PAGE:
Some native plants are unmistakable, but nailing down the ID on today’s wildflowers has been a challenge. When I first photographed a large colony of these plants on Mike Delaney’s restored prairie in Dallas County, I assumed they were sawtooth sunflowers (Helianthus grosseserratus) because of the serrated leaves. However, John Pearson of the Iowa Department of Natural Resources commented in the Iowa Wildflower Report Facebook group, “This may be Prairie Sunflower (Helianthus pauciflorus), note reddish disc flowers. The long, leafless upper stems, however, remind me of Western Sunflower (H. occidentalis).” Leland Searles, another expert on native plants, mentioned that “sunflowers can be confusing.”
I ruled out western sunflower for a couple of reasons. Mike collected the seed that spawned this colony at Tipton Prairie, a never-plowed patch of land in Greene County in the northwestern quadrant of Iowa. But western sunflower (sometimes called fewleaf sunflower) is primarily found in the eastern part of the state. In addition, several sources confirm the central disk florets on western sunflower flowerheads are yellow. Most of the flowerheads on these plants had reddish centers, which is typical for prairie sunflowers.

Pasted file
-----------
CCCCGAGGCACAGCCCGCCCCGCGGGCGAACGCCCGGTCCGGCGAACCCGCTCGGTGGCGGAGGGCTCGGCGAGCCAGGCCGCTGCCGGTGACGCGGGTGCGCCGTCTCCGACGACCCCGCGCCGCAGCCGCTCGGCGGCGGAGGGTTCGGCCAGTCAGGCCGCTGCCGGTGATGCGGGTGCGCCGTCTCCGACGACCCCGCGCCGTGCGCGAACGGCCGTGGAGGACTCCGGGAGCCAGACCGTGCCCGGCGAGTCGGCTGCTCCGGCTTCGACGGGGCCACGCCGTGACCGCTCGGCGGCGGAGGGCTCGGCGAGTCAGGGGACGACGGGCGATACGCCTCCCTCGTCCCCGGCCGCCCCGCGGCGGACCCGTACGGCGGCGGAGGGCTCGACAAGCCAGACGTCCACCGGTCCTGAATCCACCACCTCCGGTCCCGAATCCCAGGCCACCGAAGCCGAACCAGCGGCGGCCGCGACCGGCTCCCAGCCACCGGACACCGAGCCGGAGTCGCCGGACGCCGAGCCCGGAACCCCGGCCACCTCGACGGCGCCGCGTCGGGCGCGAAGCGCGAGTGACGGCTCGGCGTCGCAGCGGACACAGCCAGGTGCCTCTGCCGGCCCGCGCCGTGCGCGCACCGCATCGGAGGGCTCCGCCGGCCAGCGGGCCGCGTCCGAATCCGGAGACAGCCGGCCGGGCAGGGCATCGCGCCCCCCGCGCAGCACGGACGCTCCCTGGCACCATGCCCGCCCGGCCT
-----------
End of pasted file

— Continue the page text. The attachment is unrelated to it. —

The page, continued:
Mike thought the plants might be giant sunflowers (Helianthus giganteus), but the central disk florets on that plant are darker yellow. Also, there can be more than one flowerhead at the top of the upper stems on giant sunflower plants. These plants had one flowerhead per stem, another characteristic feature of prairie sunflowers. Finally, the upper part of the stems on Mike’s plants had no leaves. Giant sunflower plants have leaves on the upper stems.
So, I’m calling these prairie sunflowers. Sometimes known as stiff sunflowers, Helianthus pauciflorus plants are native to most of the U.S. and Canada. I haven’t seen them anywhere other than on Mike’s land. Next year I hope to visit Tipton Prairie in the late summer or early fall, when they would be blooming. UPDATE: After I published this post, Mike told me he didn’t find any of these at Tipton Prairie this year, but he did find them in the “Rippey strip,” a narrow patch of native prairie several miles long next to the 144 Diagonal road near Rippey in Greene County. He believes he must have collected the original seed from the Rippey area.